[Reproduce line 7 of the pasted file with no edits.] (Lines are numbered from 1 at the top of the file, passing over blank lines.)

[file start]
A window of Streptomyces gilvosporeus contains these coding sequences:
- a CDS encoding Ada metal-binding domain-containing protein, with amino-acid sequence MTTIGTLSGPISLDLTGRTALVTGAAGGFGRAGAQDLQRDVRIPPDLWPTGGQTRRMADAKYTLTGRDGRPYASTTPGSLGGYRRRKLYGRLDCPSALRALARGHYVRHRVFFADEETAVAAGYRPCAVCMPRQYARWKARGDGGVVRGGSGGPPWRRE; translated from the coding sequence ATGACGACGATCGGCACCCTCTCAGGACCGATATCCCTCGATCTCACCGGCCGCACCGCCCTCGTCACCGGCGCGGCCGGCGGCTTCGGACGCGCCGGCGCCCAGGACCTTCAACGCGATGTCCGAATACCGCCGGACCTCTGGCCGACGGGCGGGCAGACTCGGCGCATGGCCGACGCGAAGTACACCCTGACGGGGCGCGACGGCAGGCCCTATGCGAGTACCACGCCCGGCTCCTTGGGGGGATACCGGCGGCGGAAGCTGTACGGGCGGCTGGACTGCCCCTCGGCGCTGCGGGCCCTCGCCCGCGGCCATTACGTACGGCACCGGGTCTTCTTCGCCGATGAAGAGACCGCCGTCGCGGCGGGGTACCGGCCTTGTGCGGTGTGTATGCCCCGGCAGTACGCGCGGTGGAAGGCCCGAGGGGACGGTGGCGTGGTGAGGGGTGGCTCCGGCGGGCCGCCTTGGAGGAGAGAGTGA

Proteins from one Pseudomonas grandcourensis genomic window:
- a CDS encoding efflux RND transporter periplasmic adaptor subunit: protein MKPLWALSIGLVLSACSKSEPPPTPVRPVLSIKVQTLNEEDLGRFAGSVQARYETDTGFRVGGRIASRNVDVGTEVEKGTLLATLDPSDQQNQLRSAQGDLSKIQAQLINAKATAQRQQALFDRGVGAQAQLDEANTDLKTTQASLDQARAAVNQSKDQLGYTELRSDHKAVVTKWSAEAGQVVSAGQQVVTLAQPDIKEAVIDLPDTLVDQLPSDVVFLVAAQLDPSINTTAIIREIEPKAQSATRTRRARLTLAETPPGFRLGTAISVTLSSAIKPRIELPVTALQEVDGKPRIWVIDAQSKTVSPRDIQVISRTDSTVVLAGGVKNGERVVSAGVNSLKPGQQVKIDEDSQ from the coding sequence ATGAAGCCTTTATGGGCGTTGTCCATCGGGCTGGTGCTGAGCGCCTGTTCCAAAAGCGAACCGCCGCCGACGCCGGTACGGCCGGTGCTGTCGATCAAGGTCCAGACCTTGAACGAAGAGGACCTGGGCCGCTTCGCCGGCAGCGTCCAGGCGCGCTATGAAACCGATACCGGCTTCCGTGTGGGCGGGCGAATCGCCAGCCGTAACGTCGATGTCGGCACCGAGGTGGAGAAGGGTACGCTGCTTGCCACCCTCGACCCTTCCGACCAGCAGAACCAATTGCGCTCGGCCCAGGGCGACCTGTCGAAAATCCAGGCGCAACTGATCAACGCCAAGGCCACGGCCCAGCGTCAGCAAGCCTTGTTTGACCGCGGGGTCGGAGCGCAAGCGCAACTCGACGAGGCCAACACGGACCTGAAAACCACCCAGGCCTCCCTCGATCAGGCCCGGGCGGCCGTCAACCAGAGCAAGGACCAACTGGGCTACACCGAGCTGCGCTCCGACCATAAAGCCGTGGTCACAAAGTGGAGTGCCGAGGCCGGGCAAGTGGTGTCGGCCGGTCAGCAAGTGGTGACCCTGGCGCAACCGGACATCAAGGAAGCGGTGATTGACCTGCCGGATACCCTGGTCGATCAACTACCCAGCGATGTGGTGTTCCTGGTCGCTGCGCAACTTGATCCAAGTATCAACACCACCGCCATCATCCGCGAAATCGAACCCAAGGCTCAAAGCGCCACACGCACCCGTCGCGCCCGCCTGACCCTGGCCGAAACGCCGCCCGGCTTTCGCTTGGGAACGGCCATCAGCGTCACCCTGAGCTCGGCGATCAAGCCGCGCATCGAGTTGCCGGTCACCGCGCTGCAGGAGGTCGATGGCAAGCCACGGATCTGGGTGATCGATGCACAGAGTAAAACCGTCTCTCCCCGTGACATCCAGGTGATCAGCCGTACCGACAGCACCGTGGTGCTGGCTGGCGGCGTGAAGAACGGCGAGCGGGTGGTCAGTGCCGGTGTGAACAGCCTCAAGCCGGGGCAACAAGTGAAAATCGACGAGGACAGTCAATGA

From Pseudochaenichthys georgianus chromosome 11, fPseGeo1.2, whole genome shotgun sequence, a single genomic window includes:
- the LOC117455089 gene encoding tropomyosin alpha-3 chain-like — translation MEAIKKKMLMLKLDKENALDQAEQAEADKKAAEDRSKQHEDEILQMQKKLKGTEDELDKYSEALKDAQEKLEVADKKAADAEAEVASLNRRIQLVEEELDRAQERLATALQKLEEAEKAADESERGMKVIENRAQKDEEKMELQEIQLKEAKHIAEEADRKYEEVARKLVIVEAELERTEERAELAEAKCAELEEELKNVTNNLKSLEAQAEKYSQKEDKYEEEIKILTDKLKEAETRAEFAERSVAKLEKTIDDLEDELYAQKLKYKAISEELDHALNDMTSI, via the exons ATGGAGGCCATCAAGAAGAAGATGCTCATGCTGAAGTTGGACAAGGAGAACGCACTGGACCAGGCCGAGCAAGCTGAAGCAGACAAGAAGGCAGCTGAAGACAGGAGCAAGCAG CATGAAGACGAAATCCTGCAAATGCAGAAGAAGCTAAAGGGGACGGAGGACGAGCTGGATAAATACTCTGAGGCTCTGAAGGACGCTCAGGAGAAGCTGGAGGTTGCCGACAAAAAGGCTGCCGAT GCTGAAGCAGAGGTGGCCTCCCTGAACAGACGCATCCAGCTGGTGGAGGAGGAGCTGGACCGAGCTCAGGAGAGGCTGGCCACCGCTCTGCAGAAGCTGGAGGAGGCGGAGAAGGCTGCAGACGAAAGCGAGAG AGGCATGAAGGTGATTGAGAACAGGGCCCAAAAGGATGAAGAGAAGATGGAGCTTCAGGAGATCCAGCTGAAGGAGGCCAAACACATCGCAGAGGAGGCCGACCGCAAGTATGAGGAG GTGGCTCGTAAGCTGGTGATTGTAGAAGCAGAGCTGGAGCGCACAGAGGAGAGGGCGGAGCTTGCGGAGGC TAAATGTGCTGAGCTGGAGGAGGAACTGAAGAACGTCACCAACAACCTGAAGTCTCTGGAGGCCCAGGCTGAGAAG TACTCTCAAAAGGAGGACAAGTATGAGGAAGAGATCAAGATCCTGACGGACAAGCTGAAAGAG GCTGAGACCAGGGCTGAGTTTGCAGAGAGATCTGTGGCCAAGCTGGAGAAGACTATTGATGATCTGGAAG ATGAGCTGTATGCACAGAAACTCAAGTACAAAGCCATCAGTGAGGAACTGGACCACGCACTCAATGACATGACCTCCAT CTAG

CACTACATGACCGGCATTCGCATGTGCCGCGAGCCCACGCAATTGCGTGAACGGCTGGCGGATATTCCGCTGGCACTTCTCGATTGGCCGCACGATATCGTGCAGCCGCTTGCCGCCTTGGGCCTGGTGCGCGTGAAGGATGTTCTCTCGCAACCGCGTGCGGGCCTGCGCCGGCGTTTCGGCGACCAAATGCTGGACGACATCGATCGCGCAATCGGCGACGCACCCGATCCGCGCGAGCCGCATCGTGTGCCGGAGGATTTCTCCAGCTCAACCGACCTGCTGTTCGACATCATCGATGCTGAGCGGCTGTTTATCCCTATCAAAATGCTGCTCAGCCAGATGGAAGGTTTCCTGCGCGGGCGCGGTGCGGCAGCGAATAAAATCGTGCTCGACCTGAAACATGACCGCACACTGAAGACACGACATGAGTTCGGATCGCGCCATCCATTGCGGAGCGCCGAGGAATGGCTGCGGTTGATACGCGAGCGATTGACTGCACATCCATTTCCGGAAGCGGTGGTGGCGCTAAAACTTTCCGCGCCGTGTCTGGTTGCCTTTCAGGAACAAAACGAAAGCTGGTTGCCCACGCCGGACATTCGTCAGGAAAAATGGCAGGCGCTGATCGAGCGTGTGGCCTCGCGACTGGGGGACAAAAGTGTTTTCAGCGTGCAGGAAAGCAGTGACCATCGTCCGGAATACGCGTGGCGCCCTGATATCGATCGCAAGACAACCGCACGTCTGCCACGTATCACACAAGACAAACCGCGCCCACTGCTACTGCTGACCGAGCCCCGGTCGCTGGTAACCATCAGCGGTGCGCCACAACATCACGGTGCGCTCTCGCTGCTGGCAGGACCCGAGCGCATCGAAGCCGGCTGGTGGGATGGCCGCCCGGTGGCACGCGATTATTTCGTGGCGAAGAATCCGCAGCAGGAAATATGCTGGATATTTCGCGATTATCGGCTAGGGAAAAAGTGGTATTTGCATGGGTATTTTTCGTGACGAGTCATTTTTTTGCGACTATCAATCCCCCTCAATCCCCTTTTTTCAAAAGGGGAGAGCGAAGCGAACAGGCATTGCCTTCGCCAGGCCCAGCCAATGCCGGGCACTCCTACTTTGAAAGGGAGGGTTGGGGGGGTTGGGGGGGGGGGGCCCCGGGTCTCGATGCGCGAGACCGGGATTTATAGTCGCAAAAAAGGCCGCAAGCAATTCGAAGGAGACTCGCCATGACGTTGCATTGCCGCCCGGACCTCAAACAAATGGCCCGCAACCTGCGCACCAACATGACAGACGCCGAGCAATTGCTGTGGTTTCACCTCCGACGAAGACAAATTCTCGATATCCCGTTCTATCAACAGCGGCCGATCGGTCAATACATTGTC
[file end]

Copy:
CACTACATGACCGGCATTCGCATGTGCCGCGAGCCCACGCAATTGCGTGAACGGCTGGCGGATATTCCGCTGGCACTTCTCGATTGGCCGCACGATATCGTGCAGCCGCTTGCCGCCTTGGGCCTGGTGCGCGTGAAGGATGTTCTCTCGCAACCGCGTGCGGGCCTGCGCCGGCGTTTCGGCGACCAAATGCTGGACGACATCGATCGCGCAATCGGCGACGCACCCGATCCGCGCGAGCCGCATCGTGTGCCGGAGGATTTCTCCAGCTCAACCGACCTGCTGTTCGACATCATCGATGCTGAGCGGCTGTTTATCCCTATCAAAATGCTGCTCAGCCAGATGGAAGGTTTCCTGCGCGGGCGCGGTGCGGCAGCGAATAAAATCGTGCTCGACCTGAAACATGACCGCACACTGAAGACACGACATGAGTTCGGATCGCGCCATCCATTGCGGAGCGCCGAGGAATGGCTGCGGTTGATACGCGAGCGATTGACTGCACATCCATTTCCGGAAGCGGTGGTGGCGCTAAAACTTTCCGCGCCGTGTCTGGTTGCCTTTCAGGAACAAAACGAAAGCTGGTTGCCCACGCCGGACATTCGTCAGGAAAAATGGCAGGCGCTGATCGAGCGTGTGGCCTCGCGACTGGGGGACAAAAGTGTTTTCAGCGTGCAGGAAAGCAGTGACCATCGTCCGGAATACGCGTGGCGCCCTGATATCGATCGCAAGACAACCGCACGTCTGCCACGTATCACACAAGACAAACCGCGCCCACTGCTACTGCTGACCGAGCCCCGGTCGCTGGTAACCATCAGCGGTGCGCCACAACATCACGGTGCGCTCTCGCTGCTGGCAGGACCCGAGCGCATCGAAGCCGGCTGGTGGGATGGCCGCCCGGTGGCACGCGATTATTTCGTGGCGAAGAATCCGCAGCAGGAAATATGCTGGATATTTCGCGATTATCGGCTAGGGAAAAAGTGGTATTTGCATGGGTATTTTTCGTGACGAGTCATTTTTTTGCGACTATCAATCCCCCTCAATCCCCTTTTTTCAAAAGGGGAGAGCGAAGCGAACAGGCATTGCCTTCGCCAGGCCCAGCCAATGCCGGGCACTCCTACTTTGAAAGGGAGGGTTGGGGGGGTTGGGGGGGGGGGGCCCCGGGTCTCGATGCGCGAGACCGGGATTTATAGTCGCAAAAAAGGCCGCAAGCAATTCGAAGGAGACTCGCCATGACGTTGCATTGCCGCCCGGACCTCAAACAAATGGCCCGCAACCTGCGCACCAACATGACAGACGCCGAGCAATTGCTGTGGTTTCACCTCCGACGAAGACAAATTCTCGATATCCCGTTCTATCAACAGCGGCCGATCGGTCAATACATTGTC